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You searched for +publisher:"University of Colorado" +contributor:("Deborah Haynes"). Showing records 1 – 3 of 3 total matches.

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University of Colorado

1. Hawthorn, Rachel Susan. Making Worlds: Representing Experience in Romani Contemporary Art.

Degree: MA, Art & Art History, 2013, University of Colorado

The Roma have historically been represented in art and literature as nomads, free from the burdens of civilized society, and one with nature and the elements. From the sixteenth century gypsy child sketched by Leonardo da Vinci to the carefree life of artists living La Vie Bohème in nineteenth century Paris, the "Gypsy" existence is one of myth. This narrative imposed on the minority Roma by the majority European public has little to do with reality. The history of the European Romani community is one of expulsions, pogroms, violence, and genocide. Despite attempts to establish guidelines for human rights during the expansion of the European Union, the oppressive and racist treatment of the Romani continues to this day. While the history of art has enlisted the myth of the Gypsy in support of the idea of the modern, independent artist, the art world in practice has marginalized the Roma, labeling their creative work as folk art, outsider art, or kitsch. This thesis will look at three examples of public creative engagement of the Roma community: the Roma and Sinti memorial in Berlin, the First Roma Pavilion at the 2007 Venice Biennale, and the Reconsidering Roma exhibit in Berlin in 2011. Utilizing the structures of the international art world, the Roma artists involved with these events engaged the world community as a means of combating the prejudice experienced by many Roma today. Through activism, the international the art world, and contemporary art, Roma artists, as members of Europe's largest minority, engage the concepts of space, the nation-state, and boundaries in the formation of identity. The issues addressed in this thesis are key elements in the broader pursuit of security and identity of the European Roma community. Their experience is an ideal case study of the larger questions of post-unification European identity. Advisors/Committee Members: Deborah Haynes,, Kirk Ambrose, James Cordova.

Subjects/Keywords: Contemporary Art; European History; Identity; Roma; Romani; Subaltern; Contemporary Art; Ethnic Studies; European History; History of Art, Architecture, and Archaeology

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APA (6th Edition):

Hawthorn, R. S. (2013). Making Worlds: Representing Experience in Romani Contemporary Art. (Masters Thesis). University of Colorado. Retrieved from https://scholar.colorado.edu/arth_gradetds/17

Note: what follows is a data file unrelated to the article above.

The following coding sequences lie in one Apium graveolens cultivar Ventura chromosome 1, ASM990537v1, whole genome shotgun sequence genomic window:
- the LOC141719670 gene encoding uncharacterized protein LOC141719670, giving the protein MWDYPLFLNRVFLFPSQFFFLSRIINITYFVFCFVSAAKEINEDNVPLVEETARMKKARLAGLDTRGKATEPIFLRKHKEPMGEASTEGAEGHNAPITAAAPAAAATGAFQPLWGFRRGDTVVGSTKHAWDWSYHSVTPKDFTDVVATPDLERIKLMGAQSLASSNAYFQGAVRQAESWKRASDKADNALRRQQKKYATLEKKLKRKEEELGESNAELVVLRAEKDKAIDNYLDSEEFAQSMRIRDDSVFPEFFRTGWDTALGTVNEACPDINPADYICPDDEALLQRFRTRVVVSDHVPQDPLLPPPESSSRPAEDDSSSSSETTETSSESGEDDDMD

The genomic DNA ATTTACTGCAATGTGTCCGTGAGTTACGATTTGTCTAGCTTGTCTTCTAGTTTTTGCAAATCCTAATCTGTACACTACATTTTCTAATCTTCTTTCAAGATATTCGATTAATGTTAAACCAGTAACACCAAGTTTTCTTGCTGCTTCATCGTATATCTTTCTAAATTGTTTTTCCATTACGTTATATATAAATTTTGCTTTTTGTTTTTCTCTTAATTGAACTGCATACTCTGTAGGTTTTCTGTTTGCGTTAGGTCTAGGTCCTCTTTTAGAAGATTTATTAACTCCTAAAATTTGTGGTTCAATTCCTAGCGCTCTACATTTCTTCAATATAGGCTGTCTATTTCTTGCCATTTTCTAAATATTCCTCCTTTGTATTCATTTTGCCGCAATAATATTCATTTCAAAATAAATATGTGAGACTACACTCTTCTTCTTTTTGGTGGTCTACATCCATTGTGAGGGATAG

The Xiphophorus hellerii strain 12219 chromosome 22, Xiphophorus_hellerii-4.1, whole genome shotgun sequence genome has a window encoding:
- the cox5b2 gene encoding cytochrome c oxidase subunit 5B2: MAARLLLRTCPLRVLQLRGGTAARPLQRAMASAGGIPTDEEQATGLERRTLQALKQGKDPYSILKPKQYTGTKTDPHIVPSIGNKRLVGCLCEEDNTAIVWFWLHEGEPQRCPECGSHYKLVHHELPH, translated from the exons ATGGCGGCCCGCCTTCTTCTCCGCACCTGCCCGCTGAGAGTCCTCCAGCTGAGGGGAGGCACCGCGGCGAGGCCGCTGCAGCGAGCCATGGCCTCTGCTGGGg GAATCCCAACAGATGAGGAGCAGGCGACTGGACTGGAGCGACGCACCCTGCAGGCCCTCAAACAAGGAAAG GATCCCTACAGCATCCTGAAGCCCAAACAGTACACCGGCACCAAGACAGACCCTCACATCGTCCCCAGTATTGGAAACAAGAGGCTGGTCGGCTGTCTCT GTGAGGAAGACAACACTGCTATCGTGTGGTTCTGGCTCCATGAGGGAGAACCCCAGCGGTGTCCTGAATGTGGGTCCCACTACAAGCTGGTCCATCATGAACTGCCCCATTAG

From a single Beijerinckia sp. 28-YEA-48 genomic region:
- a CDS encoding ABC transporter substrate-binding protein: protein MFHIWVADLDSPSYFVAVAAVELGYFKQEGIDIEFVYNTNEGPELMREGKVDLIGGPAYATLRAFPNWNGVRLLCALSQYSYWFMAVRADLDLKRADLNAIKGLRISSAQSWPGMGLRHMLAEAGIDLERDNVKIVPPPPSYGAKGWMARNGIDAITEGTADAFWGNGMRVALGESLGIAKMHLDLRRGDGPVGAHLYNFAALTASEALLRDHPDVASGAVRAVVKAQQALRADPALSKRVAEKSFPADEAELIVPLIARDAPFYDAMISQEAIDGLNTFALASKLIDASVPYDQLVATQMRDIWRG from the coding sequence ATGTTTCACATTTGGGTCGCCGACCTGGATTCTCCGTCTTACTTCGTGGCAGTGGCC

Chicago Manual of Style (16th Edition):

Hawthorn, Rachel Susan. “Making Worlds: Representing Experience in Romani Contemporary Art.” 2013. Masters Thesis, University of Colorado. Accessed October 30, 2020. https://scholar.colorado.edu/arth_gradetds/17.

MLA Handbook (7th Edition):

Hawthorn, Rachel Susan. “Making Worlds: Representing Experience in Romani Contemporary Art.” 2013. Web. 30 Oct 2020.

Vancouver:

Hawthorn RS. Making Worlds: Representing Experience in Romani Contemporary Art. [Internet] [Masters thesis]. University of Colorado; 2013. [cited 2020 Oct 30]. Available from: https://scholar.colorado.edu/arth_gradetds/17.

Council of Science Editors:

Hawthorn RS. Making Worlds: Representing Experience in Romani Contemporary Art. [Masters Thesis]. University of Colorado; 2013. Available from: https://scholar.colorado.edu/arth_gradetds/17


University of Colorado

2. Treadwell, Kari. Family Masks.

Degree: MFA, Art & Art History, 2011, University of Colorado

Before there was theory and doctrine there was a story. Stories are an excellent avenue for captivating children of all ages and conveying a message. I grew up listening to stories about my family. As a child, I thought about them as trivial anecdotes. However, today I am more aware of their allegorical significance. Recently, I have been working with photographs from my grandmother's scrapbook, a photo album my mother and I put together, and my handmade masks. The portraits in these albums come alive when I look at them - I can hear my mother's, father's, and grandmother's voices telling me a story. I can visualize myself in almost every family portrait, the layers of my identity unraveling as I look at these images. Vernacular photography has been prevalent since the advent of the hand camera. The use of the camera coincides with our desire to record our memories, stories, and traditions: which in-turn become our histories. This process of collective discovery through individual reflection on the past is a form nostalgia, a longing to return home, a rhetorical home that exists in our minds and heart, one that we do not visit physically but rather mentally and spiritually. Therefore, cultural objects create our home by providing evidence to explain who we are. Advisors/Committee Members: Alex Sweetman, Melanie Walker, Deborah Haynes.